UK: Top Speed Camera Trap Caught Tricking Motorists at Night The most profitable UK speed camera issued $26 million in tickets at night when a speed limit change warning sign was completely unlit.
The UK's most profitable speed camera that has been sending £60 (US $120) tickets to vehicle owners at the rate of 2000 per day may now be forced to issue refunds. The device, located on the southbound M11 at Woodford, Essex is situated at the point where the speed limit suddenly drops from 70 MPH to 50 MPH. Last month motorist Simon Grills forced the Crown Prosecution Service to drop his speed camera ticket after he proved the signs warning of the speed change were effectively invisible at night. Grills produced evidence showing the lights meant to illuminate the signs had been burned out since November 18, 2005. Grills had spent months fighting the ticket he received in September 2006.
"When I got flashed I couldn't work out how I'd missed the sign," Grills told the Sunday Mirror newspaper. "Then it clicked -- it's simply not visible at night."
The Mirror estimated that since the bulbs burned out at least 214,000 drivers had been trapped by the camera at night, generating £13 million (US $26 million) in revenue.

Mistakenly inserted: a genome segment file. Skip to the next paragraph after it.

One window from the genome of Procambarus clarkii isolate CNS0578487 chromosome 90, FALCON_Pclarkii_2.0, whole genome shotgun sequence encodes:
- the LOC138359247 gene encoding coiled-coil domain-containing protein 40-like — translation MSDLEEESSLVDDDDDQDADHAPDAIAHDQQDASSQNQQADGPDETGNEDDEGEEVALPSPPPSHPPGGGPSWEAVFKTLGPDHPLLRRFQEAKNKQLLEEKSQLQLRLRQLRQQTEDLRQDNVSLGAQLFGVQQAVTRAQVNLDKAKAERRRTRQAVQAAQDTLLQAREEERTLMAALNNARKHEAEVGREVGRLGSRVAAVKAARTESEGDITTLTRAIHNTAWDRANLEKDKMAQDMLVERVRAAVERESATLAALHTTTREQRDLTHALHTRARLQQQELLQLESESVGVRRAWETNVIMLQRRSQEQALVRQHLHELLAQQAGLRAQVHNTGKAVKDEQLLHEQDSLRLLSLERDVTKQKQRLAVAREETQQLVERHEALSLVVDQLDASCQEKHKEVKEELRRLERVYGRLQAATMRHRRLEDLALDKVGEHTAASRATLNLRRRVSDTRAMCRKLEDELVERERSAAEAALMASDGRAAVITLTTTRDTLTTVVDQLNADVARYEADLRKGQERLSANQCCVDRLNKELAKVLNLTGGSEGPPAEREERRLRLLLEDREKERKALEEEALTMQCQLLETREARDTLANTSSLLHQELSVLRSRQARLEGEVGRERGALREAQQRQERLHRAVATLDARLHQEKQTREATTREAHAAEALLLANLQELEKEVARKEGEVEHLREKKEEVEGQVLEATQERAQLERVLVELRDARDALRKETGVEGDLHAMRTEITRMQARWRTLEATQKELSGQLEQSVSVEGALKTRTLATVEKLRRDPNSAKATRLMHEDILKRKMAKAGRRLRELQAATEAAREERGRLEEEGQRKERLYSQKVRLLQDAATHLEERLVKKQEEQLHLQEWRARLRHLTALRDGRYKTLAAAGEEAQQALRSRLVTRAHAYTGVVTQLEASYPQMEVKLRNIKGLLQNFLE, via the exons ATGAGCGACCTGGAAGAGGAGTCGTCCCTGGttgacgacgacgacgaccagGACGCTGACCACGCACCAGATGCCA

The speed camera in question has been the center of controversy since it was first installed, inspiring one group to take its disagreement outside the courtroom. Captain Gatso, the leader of the anti-photo enforcement vigilante organization known as Motorists Against Detection (MAD), cited the M11 camera as evidence that officials were engaging in "fleecing, not policing" and proceeded to use a heavy truck to yank the device off of its mounting in late 2002.
"We have spoken to numerous police officers and emergency service personnel countrywide and they agree that the majority of speed cameras are sited for revenue, not safety, and in a lot of cases they just impede general progress," Captain Gatso said in a statement at the time.